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  • The Dynamic Theory of Time and Time Travel to the Past.Ned Markosian - 2020 - Disputatio 12 (57):137-165.
    I argue that time travel to the past is impossible, given a certain metaphysical theory, namely, The Dynamic Theory of Time. I first spell out my particular way of capturing the difference between The Dynamic Theory of Time and its rival, The Static Theory of Time. Next I offer four different arguments for the conclusion that The Dynamic Theory is inconsistent with the possibility of time travel to the past. Then I argue that, even if I am wrong about this, (...)
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  • On behalf of spore gods.Alasdair Richmond - 2017 - Analysis 77 (1):98-104.
    Being alive throughout all history need not save you from dying, even if history extends infinitely into the past and future. Infinitely-long lives can fall short of genuine immortality and suffer all an ordinary mortal’s diminution in experience. Adapting David Lewis on time travel, Roy Sorensen imagines quasi-immortal ‘spore gods’, whose finite personal lives are distributed across infinite external time. While criticising the ‘Eleatic’ terms in which Sorensen presents spore gods, this paper argues his essential claims are correct: ‘spore god’ (...)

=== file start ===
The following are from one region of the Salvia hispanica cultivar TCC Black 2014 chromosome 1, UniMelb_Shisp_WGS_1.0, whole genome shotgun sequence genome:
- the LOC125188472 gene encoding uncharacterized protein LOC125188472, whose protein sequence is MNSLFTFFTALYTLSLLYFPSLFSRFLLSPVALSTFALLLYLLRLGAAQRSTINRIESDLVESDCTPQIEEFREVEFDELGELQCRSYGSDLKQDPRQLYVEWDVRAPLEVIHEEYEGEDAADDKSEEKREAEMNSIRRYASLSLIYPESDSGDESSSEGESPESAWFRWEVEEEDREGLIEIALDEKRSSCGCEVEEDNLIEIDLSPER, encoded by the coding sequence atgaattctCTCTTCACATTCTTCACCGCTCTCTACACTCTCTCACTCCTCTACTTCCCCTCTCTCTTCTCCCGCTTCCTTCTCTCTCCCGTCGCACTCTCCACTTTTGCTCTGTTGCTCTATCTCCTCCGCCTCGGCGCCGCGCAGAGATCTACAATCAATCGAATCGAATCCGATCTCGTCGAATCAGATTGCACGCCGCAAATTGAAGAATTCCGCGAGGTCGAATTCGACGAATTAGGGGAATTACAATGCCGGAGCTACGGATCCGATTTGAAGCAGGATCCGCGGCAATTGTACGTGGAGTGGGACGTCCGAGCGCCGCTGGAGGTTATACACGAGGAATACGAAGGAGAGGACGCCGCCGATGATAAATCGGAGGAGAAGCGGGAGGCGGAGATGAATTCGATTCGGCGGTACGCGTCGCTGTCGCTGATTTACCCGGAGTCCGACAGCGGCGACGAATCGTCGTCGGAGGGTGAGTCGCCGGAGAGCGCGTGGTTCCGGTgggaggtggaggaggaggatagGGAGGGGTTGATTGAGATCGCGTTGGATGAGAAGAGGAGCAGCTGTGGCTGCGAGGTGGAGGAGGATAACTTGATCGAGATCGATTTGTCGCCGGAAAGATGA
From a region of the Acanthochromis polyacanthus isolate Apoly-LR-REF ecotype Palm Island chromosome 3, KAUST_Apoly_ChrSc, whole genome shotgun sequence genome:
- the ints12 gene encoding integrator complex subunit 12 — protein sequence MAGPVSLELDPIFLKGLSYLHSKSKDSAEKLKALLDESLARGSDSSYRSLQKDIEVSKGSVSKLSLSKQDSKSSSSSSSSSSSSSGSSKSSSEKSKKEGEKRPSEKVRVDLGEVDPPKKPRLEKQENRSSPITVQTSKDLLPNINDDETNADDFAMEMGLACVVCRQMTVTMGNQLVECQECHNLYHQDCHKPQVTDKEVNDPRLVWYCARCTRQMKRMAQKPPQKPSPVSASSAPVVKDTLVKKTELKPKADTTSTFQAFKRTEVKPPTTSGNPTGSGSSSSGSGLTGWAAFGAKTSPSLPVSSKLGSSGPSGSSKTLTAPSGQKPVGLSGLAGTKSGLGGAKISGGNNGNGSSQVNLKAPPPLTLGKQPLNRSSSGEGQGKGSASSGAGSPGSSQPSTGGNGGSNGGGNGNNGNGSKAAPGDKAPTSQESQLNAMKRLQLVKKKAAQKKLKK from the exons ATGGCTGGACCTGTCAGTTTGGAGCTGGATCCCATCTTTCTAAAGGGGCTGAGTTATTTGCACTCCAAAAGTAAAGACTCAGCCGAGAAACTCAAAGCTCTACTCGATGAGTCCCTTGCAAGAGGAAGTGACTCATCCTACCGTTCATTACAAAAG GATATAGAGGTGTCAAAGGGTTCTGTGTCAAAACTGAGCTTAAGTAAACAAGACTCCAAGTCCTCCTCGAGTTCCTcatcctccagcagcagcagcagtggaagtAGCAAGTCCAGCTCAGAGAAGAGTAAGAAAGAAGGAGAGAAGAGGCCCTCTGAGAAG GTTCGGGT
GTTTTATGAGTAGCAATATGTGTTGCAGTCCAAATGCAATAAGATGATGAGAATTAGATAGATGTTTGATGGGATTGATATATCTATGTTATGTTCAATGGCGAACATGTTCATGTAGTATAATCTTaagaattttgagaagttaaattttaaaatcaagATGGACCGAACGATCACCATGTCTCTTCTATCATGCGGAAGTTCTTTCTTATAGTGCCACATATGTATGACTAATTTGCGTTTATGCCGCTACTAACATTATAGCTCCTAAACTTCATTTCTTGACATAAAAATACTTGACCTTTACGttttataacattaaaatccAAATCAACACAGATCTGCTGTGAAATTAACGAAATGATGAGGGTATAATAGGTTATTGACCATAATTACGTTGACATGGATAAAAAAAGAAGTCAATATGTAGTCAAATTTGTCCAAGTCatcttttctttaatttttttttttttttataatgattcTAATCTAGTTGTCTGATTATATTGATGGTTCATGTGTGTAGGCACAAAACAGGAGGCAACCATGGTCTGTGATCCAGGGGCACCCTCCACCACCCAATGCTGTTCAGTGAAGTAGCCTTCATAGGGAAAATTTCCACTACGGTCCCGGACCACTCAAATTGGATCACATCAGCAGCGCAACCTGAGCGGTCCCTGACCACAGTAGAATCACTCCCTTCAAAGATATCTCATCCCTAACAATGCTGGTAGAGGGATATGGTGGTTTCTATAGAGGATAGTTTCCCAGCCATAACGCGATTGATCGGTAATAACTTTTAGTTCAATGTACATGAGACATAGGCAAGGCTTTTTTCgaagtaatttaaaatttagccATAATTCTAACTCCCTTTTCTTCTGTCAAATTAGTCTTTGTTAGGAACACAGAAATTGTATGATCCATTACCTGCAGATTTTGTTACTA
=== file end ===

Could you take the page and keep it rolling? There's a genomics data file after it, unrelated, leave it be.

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  • Instantaneous Temporal Parts and Time Travel.Seahwa Kim & Takeshi Sakon - 2017 - Korean Journal of Logic 20 (1).
    The standard definition of an instantaneous temporal part cannot properly deal with cases involving time travel. This paper provides a new definition of an instantaneous temporal part by appealing to David Lewis's distinction between external time and personal time. The new definition avoids the problems because it does not allow more than one instantaneous temporal part of an object at each moment of its personal time. We argue that this new definition, combined with our new perdurantist semantic thesis, deals with (...)
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  • Time Travel, Double Occupancy, and The Cheshire Cat.John W. Carroll, Daniel Ellis & Brandon Moore - 2017 - Philosophia 45 (2):541-549.
    The possibility of continuous backwards time travel—time travel for which the traveler follows a continuous path through space between departure and arrival—gives rise to the double-occupancy problem. The trouble is that the time traveler seems bound to have to travel through his or her younger self as the trip begins. Dowe and Le Poidevin agree that this problem is solved by putting the traveler in motion for a gradual trip to the past. Le Poidevin goes on to argue, however, that (...)
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  • Time travel, hyperspace and Cheshire Cats.Alasdair Richmond - 2018 - Synthese 195 (11):5037-5058.
    H. G. Wells’ Time Traveller inhabits uniform Newtonian time. Where relativistic/quantum travelers into the past follow spacetime curvatures, past-bound Wellsians must reverse their direction of travel relative to absolute time. William Grey and Robin Le Poidevin claim reversing Wellsians must overlap with themselves or fade away piecemeal like the Cheshire Cat. Self-overlap is physically impossible but ‘Cheshire Cat’ fades destroy Wellsians’ causal continuity and breed bizarre fusions of traveler-stages with opposed time-directions. However, Wellsians who rotate in higher-dimensional space can reverse (...)